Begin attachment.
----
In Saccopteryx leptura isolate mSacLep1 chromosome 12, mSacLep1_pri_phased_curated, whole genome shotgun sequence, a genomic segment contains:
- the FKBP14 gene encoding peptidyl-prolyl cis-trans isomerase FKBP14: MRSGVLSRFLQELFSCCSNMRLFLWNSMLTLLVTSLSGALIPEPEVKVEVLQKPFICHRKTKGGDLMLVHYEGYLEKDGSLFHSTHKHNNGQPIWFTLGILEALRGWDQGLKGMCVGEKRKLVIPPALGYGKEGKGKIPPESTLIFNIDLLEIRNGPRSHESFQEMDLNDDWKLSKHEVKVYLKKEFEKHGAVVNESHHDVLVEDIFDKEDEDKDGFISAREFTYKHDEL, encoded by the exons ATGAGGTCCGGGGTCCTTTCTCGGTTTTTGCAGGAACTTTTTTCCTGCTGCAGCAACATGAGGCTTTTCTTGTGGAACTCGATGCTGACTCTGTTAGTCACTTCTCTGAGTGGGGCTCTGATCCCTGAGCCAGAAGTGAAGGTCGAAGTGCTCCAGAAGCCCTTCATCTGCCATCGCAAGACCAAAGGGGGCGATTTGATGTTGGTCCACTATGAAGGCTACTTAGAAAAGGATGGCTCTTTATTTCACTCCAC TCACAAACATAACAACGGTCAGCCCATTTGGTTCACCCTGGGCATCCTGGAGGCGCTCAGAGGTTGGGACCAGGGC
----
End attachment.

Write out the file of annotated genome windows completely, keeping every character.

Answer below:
In Saccopteryx leptura isolate mSacLep1 chromosome 12, mSacLep1_pri_phased_curated, whole genome shotgun sequence, a genomic segment contains:
- the FKBP14 gene encoding peptidyl-prolyl cis-trans isomerase FKBP14: MRSGVLSRFLQELFSCCSNMRLFLWNSMLTLLVTSLSGALIPEPEVKVEVLQKPFICHRKTKGGDLMLVHYEGYLEKDGSLFHSTHKHNNGQPIWFTLGILEALRGWDQGLKGMCVGEKRKLVIPPALGYGKEGKGKIPPESTLIFNIDLLEIRNGPRSHESFQEMDLNDDWKLSKHEVKVYLKKEFEKHGAVVNESHHDVLVEDIFDKEDEDKDGFISAREFTYKHDEL, encoded by the exons ATGAGGTCCGGGGTCCTTTCTCGGTTTTTGCAGGAACTTTTTTCCTGCTGCAGCAACATGAGGCTTTTCTTGTGGAACTCGATGCTGACTCTGTTAGTCACTTCTCTGAGTGGGGCTCTGATCCCTGAGCCAGAAGTGAAGGTCGAAGTGCTCCAGAAGCCCTTCATCTGCCATCGCAAGACCAAAGGGGGCGATTTGATGTTGGTCCACTATGAAGGCTACTTAGAAAAGGATGGCTCTTTATTTCACTCCAC TCACAAACATAACAACGGTCAGCCCATTTGGTTCACCCTGGGCATCCTGGAGGCGCTCAGAGGTTGGGACCAGGGC